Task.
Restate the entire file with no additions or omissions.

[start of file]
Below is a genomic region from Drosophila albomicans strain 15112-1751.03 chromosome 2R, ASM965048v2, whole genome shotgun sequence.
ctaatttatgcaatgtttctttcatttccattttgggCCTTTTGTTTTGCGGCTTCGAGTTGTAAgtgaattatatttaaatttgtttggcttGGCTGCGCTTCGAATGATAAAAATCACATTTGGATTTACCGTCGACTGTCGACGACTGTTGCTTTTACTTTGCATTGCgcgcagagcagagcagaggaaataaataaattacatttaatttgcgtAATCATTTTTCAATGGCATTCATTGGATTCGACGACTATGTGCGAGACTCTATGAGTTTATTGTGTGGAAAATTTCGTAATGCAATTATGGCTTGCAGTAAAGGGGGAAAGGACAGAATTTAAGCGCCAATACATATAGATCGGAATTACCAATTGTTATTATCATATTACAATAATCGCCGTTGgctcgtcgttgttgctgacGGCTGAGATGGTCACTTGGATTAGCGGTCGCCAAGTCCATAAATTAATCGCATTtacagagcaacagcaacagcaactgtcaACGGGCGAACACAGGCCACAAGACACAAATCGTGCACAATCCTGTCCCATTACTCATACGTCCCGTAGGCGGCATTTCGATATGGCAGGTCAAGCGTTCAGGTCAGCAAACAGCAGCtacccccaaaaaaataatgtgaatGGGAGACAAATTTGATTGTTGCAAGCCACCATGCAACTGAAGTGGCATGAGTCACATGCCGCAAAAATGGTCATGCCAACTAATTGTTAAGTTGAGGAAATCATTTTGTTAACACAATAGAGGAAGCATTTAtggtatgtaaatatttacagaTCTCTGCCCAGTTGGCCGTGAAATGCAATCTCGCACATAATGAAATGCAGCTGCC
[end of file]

Below is a genomic region from Drosophila albomicans strain 15112-1751.03 chromosome 2R, ASM965048v2, whole genome shotgun sequence.
ctaatttatgcaatgtttctttcatttccattttgggCCTTTTGTTTTGCGGCTTCGAGTTGTAAgtgaattatatttaaatttgtttggcttGGCTGCGCTTCGAATGATAAAAATCACATTTGGATTTACCGTCGACTGTCGACGACTGTTGCTTTTACTTTGCATTGCgcgcagagcagagcagaggaaataaataaattacatttaatttgcgtAATCATTTTTCAATGGCATTCATTGGATTCGACGACTATGTGCGAGACTCTATGAGTTTATTGTGTGGAAAATTTCGTAATGCAATTATGGCTTGCAGTAAAGGGGGAAAGGACAGAATTTAAGCGCCAATACATATAGATCGGAATTACCAATTGTTATTATCATATTACAATAATCGCCGTTGgctcgtcgttgttgctgacGGCTGAGATGGTCACTTGGATTAGCGGTCGCCAAGTCCATAAATTAATCGCATTtacagagcaacagcaacagcaactgtcaACGGGCGAACACAGGCCACAAGACACAAATCGTGCACAATCCTGTCCCATTACTCATACGTCCCGTAGGCGGCATTTCGATATGGCAGGTCAAGCGTTCAGGTCAGCAAACAGCAGCtacccccaaaaaaataatgtgaatGGGAGACAAATTTGATTGTTGCAAGCCACCATGCAACTGAAGTGGCATGAGTCACATGCCGCAAAAATGGTCATGCCAACTAATTGTTAAGTTGAGGAAATCATTTTGTTAACACAATAGAGGAAGCATTTAtggtatgtaaatatttacagaTCTCTGCCCAGTTGGCCGTGAAATGCAATCTCGCACATAATGAAATGCAGCTGCC